Tony Adler has reviewed each of the four entries in Halcyon Theatre's Alcyone Festival, which is dedicated this year to the work of female Mexican playwrights. He says Halcyon is doing a great service in exposing English-speaking Chicagoans to these intriguing artists, but the productions are mostly uneven and underrehearsed. From worst to better: A Lover's Dismantling, The Tip of the Iceberg, Two Dead Guys and a Banjo, and Freud Skating on Thin Ice.
You may be surprised to learn that the best of this week's three Shakespeare productions is presented with all its characters dressed in bikinis or Speedos. Even more surprising: this isn't the first swimsuit/Shakespeare pairing in history. Still, Keith Griffith says Gorilla Tango Theatre does it particularly well in Bikini Shakespeare: Much Ado About Nothing. A few bikinis might also work wonders for First Folio's Merchant of Venice, which Jack Helbig calls "uninspired," and Free Shakespeare's The Two Gentlemen of Verona, which involves an improvisational technique whereby actors memorize their lines but intentionally don't rehearse.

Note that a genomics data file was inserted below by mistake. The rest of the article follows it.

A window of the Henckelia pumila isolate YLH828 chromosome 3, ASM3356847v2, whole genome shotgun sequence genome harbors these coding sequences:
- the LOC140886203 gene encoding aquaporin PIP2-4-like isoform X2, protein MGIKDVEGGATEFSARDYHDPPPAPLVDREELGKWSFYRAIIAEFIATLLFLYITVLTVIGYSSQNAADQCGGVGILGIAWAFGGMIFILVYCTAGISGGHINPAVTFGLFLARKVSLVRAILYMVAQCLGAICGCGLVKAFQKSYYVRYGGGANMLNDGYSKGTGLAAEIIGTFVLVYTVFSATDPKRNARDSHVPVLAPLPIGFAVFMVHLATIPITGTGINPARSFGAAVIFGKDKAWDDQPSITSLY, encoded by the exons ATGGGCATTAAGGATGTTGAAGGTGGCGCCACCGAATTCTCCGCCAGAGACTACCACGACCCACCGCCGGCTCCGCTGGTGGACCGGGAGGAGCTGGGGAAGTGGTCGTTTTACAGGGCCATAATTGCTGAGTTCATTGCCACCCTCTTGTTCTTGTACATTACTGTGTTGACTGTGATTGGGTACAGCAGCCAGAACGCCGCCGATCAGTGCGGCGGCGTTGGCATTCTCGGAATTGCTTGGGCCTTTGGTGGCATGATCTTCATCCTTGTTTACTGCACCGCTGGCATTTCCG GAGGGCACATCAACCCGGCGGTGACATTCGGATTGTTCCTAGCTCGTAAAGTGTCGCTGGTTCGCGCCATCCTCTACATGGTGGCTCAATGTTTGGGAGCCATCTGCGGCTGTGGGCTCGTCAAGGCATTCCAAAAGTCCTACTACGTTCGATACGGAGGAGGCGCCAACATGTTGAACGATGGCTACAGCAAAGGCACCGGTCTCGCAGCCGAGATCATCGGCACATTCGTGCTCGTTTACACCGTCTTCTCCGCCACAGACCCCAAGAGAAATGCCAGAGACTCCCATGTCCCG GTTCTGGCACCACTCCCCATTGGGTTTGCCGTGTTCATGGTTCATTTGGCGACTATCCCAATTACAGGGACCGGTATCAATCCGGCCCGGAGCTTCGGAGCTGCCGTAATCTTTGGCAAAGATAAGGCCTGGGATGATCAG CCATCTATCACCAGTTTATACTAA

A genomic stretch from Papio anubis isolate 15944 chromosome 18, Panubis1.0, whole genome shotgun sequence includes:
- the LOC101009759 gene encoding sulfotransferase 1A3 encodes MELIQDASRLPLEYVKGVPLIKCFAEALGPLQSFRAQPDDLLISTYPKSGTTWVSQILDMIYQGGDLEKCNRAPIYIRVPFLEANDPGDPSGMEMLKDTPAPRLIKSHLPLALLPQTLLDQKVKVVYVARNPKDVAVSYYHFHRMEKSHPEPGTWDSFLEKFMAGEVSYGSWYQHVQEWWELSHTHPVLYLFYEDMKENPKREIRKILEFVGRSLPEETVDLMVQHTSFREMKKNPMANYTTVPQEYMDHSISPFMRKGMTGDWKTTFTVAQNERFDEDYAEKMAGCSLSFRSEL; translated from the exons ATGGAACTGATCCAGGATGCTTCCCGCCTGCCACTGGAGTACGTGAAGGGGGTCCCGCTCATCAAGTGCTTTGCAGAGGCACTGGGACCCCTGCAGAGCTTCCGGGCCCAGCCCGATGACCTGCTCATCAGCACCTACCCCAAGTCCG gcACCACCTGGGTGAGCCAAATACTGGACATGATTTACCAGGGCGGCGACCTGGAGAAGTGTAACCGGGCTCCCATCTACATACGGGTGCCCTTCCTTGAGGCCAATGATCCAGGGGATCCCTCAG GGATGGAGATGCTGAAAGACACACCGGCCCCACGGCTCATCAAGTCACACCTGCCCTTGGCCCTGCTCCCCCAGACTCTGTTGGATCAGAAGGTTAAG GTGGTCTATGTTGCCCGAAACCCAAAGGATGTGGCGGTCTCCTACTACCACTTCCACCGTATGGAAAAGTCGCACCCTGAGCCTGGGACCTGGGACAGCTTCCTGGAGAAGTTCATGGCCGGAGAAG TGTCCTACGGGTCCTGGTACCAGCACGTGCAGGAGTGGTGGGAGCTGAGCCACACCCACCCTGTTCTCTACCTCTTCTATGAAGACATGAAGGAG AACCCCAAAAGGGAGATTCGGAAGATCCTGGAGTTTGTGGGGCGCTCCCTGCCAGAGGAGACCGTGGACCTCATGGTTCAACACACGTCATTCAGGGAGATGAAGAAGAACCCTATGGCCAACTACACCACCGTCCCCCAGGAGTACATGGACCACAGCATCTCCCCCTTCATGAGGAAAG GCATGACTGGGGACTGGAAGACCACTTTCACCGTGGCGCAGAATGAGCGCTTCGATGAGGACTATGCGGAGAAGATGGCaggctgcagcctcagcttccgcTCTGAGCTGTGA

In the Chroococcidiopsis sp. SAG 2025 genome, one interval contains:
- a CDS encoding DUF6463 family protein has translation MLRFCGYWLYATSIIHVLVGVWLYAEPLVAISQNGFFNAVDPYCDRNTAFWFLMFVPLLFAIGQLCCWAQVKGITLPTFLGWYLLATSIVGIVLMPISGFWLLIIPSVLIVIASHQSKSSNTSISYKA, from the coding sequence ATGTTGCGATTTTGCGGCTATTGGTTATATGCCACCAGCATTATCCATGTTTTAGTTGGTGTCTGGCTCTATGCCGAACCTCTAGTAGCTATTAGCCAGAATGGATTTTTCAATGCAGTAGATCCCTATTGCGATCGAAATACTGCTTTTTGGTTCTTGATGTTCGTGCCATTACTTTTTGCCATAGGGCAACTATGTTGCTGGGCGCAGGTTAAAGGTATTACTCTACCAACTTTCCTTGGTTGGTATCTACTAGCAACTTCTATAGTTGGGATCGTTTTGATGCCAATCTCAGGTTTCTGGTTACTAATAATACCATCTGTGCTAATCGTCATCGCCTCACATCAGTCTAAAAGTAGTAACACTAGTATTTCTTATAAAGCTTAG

Last year, in Radio Goggles, Oracle Productions experimented with having live actors perform to recordings of old-time radio dramas. It must've gone over well, because this year Oracle is staging The Return of Radio Goggles. Although entertaining for a while, the conceit eventually wears thin. Another old chestnut gets a second life in The 39 Steps, but it's not always clear whether this stage adaptation of Alfred Hitchcock's 1935 movie is homage or parody.
For musical lovers, there's Sockhopapocalypse—a Lord of the Flies-esque nightmare, sweetly accompanied by ukuleles and toy flutes—and Fame, a version of the 1980 movie that adult, professional actors just plain shouldn't be doing.
From the grab-bag pile: Hot Cha Cha is a striptease-and-comedy showcase with a carnival theme (and free penis- and boob-shaped balloons). A Scent of Flowers offers the point of view of a dead girl as she witnesses her own funeral. Moment is many moments into its domestic drama before anything of interest happens. And Kokkola—well, quite frankly nothing can capture this Finnish play better than the description on Akvavit Theatre's website: "After the joke, when there is no longer any laughter, we see the naked truth . . . naked. Kokkola is a plea for authentic Nordic sensibility, for a people with tango rhythm and silent perseverance staring into the vast void of both an interior and exterior landscape." Our Justin Hayford found it an exercise in calculated oddness.